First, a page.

I went to my local Pharmaca store  (An integrative pharmacy with a lot of supplements) today to pick up some Omega-3’s and Glucosamine and every time I turned over a bottle it said on the label, “This product is not intended to diagnose, treat, cure, or prevent any condition or disease,” or something along those lines.  Will Cheerios be able to do that? But let’s be honest, that’s why people buy those things, to prevent, cure and treat. And we should be allowed to buy those things. We should be able to take care of ourselves.  As it stands now, supplement makers have the responsibility to ensure the safety of their product, not the FDA.  So why do we need the FDA anyway? I don’t know.  My bet is that private industry would’ve produced a similar agency because people just don’t like it when things are unsafe. Such organizations already exist in many industries (And private industry usually does it better than the government): Flight Safety Foundation, The Insurance Institute for Highway Safety, The Gluten Intolerance Group’s Gluten Free Certification Organization.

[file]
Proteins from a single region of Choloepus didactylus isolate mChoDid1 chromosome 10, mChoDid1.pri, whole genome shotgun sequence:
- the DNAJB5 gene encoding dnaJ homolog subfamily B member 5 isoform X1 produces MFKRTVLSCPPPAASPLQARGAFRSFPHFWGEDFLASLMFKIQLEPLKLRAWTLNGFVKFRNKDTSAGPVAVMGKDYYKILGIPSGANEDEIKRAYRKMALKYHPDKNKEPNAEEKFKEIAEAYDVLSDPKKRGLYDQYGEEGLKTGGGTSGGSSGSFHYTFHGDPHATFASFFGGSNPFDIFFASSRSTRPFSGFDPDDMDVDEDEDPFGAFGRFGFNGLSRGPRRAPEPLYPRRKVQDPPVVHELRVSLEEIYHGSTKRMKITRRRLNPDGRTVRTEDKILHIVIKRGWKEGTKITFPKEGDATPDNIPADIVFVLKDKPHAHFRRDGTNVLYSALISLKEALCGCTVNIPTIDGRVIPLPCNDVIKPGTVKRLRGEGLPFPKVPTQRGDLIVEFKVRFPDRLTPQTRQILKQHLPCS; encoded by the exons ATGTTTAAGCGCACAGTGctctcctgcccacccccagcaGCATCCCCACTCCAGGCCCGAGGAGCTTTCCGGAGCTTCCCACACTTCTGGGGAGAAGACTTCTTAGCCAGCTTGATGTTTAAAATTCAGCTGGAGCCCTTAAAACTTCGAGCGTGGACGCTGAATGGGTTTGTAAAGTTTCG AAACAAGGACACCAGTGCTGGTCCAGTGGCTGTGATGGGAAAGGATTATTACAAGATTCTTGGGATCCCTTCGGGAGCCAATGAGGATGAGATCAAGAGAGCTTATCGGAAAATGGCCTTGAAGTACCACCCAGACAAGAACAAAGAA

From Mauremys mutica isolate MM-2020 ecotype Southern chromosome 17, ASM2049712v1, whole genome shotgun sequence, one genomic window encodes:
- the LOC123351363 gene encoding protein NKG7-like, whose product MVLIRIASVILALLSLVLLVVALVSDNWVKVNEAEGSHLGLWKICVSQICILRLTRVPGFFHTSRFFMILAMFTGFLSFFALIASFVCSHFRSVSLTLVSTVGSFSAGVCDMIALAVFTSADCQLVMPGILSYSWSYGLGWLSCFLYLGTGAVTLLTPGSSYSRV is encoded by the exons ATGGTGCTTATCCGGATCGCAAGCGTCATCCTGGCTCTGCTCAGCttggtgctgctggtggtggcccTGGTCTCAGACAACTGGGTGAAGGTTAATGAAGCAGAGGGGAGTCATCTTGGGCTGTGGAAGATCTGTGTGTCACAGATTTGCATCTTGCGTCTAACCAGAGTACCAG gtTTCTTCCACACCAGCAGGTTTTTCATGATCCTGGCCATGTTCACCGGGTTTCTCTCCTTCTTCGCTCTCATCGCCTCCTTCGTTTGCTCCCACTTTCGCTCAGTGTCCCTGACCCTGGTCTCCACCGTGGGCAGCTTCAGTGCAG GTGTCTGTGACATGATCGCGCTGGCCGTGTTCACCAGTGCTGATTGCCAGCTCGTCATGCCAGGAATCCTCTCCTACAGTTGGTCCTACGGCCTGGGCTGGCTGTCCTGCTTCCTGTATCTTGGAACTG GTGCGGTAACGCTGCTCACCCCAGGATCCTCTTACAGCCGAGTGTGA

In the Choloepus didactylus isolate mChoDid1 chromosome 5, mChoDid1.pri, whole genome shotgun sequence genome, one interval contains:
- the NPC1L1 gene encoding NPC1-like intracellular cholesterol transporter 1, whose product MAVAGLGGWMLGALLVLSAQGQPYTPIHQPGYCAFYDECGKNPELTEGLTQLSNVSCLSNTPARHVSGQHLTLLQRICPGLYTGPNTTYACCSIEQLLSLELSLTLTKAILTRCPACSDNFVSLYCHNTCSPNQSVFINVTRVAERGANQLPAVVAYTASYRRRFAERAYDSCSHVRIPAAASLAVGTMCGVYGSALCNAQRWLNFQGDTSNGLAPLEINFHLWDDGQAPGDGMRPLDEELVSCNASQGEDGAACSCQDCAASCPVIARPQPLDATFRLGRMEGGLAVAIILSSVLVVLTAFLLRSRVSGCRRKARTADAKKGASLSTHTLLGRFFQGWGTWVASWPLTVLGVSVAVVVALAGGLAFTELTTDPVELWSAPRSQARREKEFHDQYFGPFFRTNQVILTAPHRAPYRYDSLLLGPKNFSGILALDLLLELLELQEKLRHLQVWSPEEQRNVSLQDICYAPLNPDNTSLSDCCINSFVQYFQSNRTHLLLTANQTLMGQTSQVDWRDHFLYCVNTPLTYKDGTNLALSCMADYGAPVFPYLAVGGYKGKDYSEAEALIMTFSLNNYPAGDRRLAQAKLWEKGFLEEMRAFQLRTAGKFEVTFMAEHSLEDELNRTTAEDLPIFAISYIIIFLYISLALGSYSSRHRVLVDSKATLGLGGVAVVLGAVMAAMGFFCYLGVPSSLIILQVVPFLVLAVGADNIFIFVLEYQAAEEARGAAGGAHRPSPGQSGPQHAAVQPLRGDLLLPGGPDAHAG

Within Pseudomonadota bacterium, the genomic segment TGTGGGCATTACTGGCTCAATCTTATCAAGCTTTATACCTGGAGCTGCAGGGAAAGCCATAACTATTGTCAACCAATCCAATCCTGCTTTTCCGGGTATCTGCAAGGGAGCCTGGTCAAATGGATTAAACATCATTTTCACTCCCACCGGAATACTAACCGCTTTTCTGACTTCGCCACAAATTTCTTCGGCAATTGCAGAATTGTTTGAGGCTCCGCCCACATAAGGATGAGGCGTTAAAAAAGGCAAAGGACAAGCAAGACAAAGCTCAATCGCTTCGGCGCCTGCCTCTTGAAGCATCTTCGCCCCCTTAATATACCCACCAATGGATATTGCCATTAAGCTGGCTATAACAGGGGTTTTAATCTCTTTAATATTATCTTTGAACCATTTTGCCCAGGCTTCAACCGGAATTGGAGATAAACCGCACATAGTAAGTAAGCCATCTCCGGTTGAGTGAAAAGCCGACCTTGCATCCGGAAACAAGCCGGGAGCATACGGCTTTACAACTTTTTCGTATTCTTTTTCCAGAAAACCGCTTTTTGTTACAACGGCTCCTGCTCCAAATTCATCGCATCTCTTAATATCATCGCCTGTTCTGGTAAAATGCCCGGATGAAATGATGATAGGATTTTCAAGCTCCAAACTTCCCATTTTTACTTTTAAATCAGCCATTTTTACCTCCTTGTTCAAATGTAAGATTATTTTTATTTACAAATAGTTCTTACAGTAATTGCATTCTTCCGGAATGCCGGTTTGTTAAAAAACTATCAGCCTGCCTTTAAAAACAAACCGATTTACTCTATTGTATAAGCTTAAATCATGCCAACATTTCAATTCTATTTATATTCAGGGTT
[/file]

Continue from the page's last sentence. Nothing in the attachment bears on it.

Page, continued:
Anyway, didn’t the FDA approve Vioxx? Yeah, in 1999 (Clinton Administration).  Hmmm. And Merck, who manufactured it, voluntarily pulled it in 2004 (Bush Administration). Well, it’s a good thing those guys are so concerned.

It’s not about safety, it’s a bout politics and control.  And they don’t even have the decency to admit it. So, what was that again about peer-reviewed science and policy-making? Let’s have some intellectual honesty here, folks, then we can have a discussion.  And let’s actually let the science shape the policy instead of the the other way around.


Links related to the above topics: (kudos for whole grains) (whole grain study) (Former New Scientist Ed. on challenging the “settled” science)  (medieval warm period time line)   (Article by Richard Lindzen about climate change) (by Richard LIndzen about global warming hysteria)  (FDA regulation on soluble fiber and heart disease, it’s very governmental, but I do recommend reading what you can of it as well as checking out the rest of their ridiculous website.)


One Response to “Cheerio to Cheerios?”

  1. Steve Says:

    Now I can eat my cocoa krispies guilt free. Thank you Obama! Down with Cheerios, up with cocoa krispies!